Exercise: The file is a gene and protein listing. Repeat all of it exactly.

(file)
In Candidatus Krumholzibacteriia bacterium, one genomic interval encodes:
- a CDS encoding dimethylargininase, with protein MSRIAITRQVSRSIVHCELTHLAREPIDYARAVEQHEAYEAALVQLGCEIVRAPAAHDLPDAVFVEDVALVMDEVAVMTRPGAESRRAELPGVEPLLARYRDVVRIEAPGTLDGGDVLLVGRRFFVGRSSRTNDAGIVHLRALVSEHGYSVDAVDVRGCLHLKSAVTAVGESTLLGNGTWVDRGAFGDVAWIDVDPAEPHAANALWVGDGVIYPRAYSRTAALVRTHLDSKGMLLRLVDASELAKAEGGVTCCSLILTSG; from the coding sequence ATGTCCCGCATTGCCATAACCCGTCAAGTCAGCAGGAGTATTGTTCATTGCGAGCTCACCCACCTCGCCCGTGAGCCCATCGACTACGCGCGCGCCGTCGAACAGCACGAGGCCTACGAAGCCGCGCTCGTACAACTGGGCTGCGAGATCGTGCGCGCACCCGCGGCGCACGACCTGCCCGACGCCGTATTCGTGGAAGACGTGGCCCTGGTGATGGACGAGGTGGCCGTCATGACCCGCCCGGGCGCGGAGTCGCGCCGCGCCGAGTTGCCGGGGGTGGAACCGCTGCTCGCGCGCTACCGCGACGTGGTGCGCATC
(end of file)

In Candidatus Krumholzibacteriia bacterium, one genomic interval encodes:
- a CDS encoding dimethylargininase, with protein MSRIAITRQVSRSIVHCELTHLAREPIDYARAVEQHEAYEAALVQLGCEIVRAPAAHDLPDAVFVEDVALVMDEVAVMTRPGAESRRAELPGVEPLLARYRDVVRIEAPGTLDGGDVLLVGRRFFVGRSSRTNDAGIVHLRALVSEHGYSVDAVDVRGCLHLKSAVTAVGESTLLGNGTWVDRGAFGDVAWIDVDPAEPHAANALWVGDGVIYPRAYSRTAALVRTHLDSKGMLLRLVDASELAKAEGGVTCCSLILTSG; from the coding sequence ATGTCCCGCATTGCCATAACCCGTCAAGTCAGCAGGAGTATTGTTCATTGCGAGCTCACCCACCTCGCCCGTGAGCCCATCGACTACGCGCGCGCCGTCGAACAGCACGAGGCCTACGAAGCCGCGCTCGTACAACTGGGCTGCGAGATCGTGCGCGCACCCGCGGCGCACGACCTGCCCGACGCCGTATTCGTGGAAGACGTGGCCCTGGTGATGGACGAGGTGGCCGTCATGACCCGCCCGGGCGCGGAGTCGCGCCGCGCCGAGTTGCCGGGGGTGGAACCGCTGCTCGCGCGCTACCGCGACGTGGTGCGCATC